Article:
Harry Reid: Gonzales to Be Gone Within a Month

Bloomberg News reports Harry Reid said on their tv program, to be aired this weekend, Alberto Gonzales will be gone in a month, "one way or the other."

As to the others,

``Certainly, Karl Rove, with his resume, would have to be under oath,'' Reid, 67, said in an interview with Bloomberg TV's ``Political Capital with Al Hunt,'' scheduled to air this weekend. ``He simply in my opinion, and I think the majority of the American people, is not trustworthy.''

The House and Senate judiciary panels voted this week to authorize subpoenas to compel testimony by Rove and other White House officials. The administration is insisting that the officials be permitted to talk in private with lawmakers and not under oath.

Reid stressed that he thinks a compromise is possible, and that not all officials need to give sworn statements. ``Well, I think that there could be some testimony taken in private'' and ``would be recorded,'' Reid said. ``We could do that.''

[Hat tip Raw Story.]

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  • Display: Sort:
    Didn't Reid already say. . . (5.00 / 2) (#2)
    by LarryInNYC on Sat Mar 24, 2007 at 07:42:07 AM EST
    that Gonzales would be gone in a matter of days -- a week or two ago?

    But seriously, folks (5.00 / 1) (#12)
    by scribe on Sat Mar 24, 2007 at 10:53:11 AM EST
    this is Paul Begala, to WNYC's Brian Lehrer (with Arianna, too), yesterday 3/23 (available through wnyc.org), answering the host's question on why Rove will have to brought in under oath:

    "He'll lie.  I've known him for over twenty years [- we're sort of friendly] - and I know him.  He'll lie if he's not under oath."  Lying is intrinsic to his being.

    When people who know you say you'll lie if not under oath, you have a lying problem.

    rove and lying (5.00 / 1) (#13)
    by orionATL on Sat Mar 24, 2007 at 01:22:04 PM EST
    as my dear departed  dad would have said:

    karl rove will lie when it would be easier to tell the truth.

    glad to hear some straight talk, espresso, from sen reid.

    my question is - for whom is gonzales being thrown (4.00 / 1) (#6)
    by conchita on Sat Mar 24, 2007 at 08:38:54 AM EST
    under the bus - rove or bush or both?  emptywheel wrote last night Beware the Shiny Object in the Gonzales News and pointed to the fact that the 16 day email gap "started when Kyle Sampson asked Harriet Miers whether or not Bush had to sign off on the firings".  not that i feel sorry for him, but it does make me wonder.

    i'm curious (4.00 / 1) (#11)
    by cpinva on Sat Mar 24, 2007 at 10:47:37 AM EST
    what official govt position does karl rove actually have? it's my understanding that he's bush's political adviser, is this an official federal govt job title? who pays him?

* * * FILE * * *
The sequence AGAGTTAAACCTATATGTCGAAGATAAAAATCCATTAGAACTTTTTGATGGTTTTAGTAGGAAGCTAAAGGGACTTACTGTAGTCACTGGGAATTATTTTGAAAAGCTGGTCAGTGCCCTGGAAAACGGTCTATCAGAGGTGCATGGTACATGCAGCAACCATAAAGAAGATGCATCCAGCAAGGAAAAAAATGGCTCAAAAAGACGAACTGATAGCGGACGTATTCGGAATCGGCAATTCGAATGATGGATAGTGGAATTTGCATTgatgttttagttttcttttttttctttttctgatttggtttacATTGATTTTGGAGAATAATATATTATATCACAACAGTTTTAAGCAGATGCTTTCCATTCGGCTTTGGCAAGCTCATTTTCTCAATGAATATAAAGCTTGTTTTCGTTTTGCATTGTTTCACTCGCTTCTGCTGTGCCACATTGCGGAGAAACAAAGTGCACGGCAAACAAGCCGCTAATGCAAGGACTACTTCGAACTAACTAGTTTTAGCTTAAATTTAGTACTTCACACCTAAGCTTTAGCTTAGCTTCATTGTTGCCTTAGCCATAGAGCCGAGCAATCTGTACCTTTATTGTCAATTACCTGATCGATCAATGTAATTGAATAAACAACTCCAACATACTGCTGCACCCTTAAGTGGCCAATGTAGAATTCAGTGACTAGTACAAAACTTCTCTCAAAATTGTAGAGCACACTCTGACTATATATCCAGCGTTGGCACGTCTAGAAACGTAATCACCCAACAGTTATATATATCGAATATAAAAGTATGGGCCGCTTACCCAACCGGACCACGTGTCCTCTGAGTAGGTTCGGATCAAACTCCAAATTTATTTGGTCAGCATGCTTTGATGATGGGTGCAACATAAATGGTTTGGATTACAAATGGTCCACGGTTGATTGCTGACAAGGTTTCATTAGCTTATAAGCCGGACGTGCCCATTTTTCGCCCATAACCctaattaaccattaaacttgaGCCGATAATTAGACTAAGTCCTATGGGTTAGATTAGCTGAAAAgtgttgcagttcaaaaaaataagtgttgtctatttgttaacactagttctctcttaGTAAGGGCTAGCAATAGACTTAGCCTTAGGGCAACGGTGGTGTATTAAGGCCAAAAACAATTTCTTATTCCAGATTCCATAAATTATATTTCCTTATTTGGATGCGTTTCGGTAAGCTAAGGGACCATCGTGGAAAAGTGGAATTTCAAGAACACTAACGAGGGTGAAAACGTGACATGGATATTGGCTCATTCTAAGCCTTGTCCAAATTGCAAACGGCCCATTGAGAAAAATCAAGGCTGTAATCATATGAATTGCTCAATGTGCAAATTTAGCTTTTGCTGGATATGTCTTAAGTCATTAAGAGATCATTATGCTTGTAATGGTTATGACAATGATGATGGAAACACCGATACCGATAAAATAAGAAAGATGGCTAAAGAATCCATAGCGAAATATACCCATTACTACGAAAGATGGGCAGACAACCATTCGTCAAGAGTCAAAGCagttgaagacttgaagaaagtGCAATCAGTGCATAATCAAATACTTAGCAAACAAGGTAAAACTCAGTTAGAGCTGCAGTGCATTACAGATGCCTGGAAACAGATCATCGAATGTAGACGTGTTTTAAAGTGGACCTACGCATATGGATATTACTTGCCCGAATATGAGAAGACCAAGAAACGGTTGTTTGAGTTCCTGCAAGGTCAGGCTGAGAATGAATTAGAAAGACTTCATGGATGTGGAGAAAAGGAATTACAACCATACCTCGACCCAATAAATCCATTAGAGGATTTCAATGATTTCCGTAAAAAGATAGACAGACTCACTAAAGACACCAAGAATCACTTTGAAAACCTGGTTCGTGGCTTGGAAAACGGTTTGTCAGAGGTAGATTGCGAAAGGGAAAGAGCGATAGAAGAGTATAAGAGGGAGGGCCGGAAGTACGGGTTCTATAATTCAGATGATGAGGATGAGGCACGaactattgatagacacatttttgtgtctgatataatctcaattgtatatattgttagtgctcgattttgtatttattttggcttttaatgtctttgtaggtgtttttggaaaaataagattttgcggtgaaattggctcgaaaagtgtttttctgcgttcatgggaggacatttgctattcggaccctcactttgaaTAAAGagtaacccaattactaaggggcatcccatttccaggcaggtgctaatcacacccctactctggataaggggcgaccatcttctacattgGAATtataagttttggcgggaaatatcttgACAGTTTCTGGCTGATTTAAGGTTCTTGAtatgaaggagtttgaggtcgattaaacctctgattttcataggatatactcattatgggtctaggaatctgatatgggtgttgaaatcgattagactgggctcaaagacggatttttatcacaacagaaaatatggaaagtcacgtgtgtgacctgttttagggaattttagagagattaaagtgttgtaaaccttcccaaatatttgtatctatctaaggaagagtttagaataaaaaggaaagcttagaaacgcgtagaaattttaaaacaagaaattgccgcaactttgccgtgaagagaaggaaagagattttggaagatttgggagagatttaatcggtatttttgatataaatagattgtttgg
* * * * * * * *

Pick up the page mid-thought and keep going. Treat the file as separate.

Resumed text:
i realize that a lot of official jobs are political in nature, but they usually have innocuous sounding titles. i have yet to hear of mr. rove's, other than political adviser.

    if he's employed directly by mr. bush, paid personally by mr. bush, or the republican national committee, wouldn't that make him just another private citizen, subject to the same laws as everyone else?

    i ask because i honestly don't know.

    Deputy Chief of Staff (none / 0) (#17)
    by roy on Sat Mar 24, 2007 at 10:02:34 PM EST
    From Wikipedia (and thus to be taken with a grain of salt):

    The Deputy White House Chief of Staff is the top aide to the White House Chief of Staff, who is the senior aide to the President of the United States. The Deputy Chief of Staff usually has an office in the West Wing and is responsible for ensuring the smooth running of the White House bureaucracy, as well as such other duties as the Chief of Staff assigns to him or her. In some administrations, there are multiple deputy chiefs with different duties.


    Karl Rove holds the post of Deputy White House Chief of Staff for Strategic Planning and Senior Advisor to the President.

    Sounds like a government job, but one in which he answers to the President & Chief of Staff rather than the general public.


    What??? (1.00 / 0) (#7)
    by jimakaPPJ on Sat Mar 24, 2007 at 08:48:23 AM EST
    Now the Prez has already said no, how do you think the Demos will make this happen?

    Looks like the SC will get a separation of powers case and the Demos loose.

    That's comforting ... (5.00 / 1) (#9)
    by Sailor on Sat Mar 24, 2007 at 09:40:10 AM EST
    ... since all of ppj's predictions turn out to be wrong.

    Bye, bye, abu.


    Under your theory of Separation of Powers (5.00 / 0) (#10)
    by Molly Bloom on Sat Mar 24, 2007 at 10:32:09 AM EST
    The US has become a Monarchy. Congradulations! Madison would be proud...

    Why do you hate our Democratic form of government with checks and balances against too much power being gained by any one branch?

    Why would you want to turn our country into Nicaragua under Somoza or the Dominican Republic under Trujillo?

    What is up with your love affair with Caudillo's? (warning wikipedia- accuracy debatable)


    Molly B .... my thanks (none / 0) (#16)
    by jimakaPPJ on Sat Mar 24, 2007 at 09:43:08 PM EST
    Thank you for noting that I believe in the separation of powers, and resist nonsenscial subponeas issued by a partisan Congress for the sole purpose of trying to force the executive to obey their demands.

    Few others hear seem to understand it as well as you.

    Turn off the light on the way out. It has blinded you.


    Monarchy (5.00 / 1) (#18)
    by Molly Bloom on Sat Mar 24, 2007 at 10:24:51 PM EST
    Don't kid yourself Jimbo, you have no respect for our country or the constitution.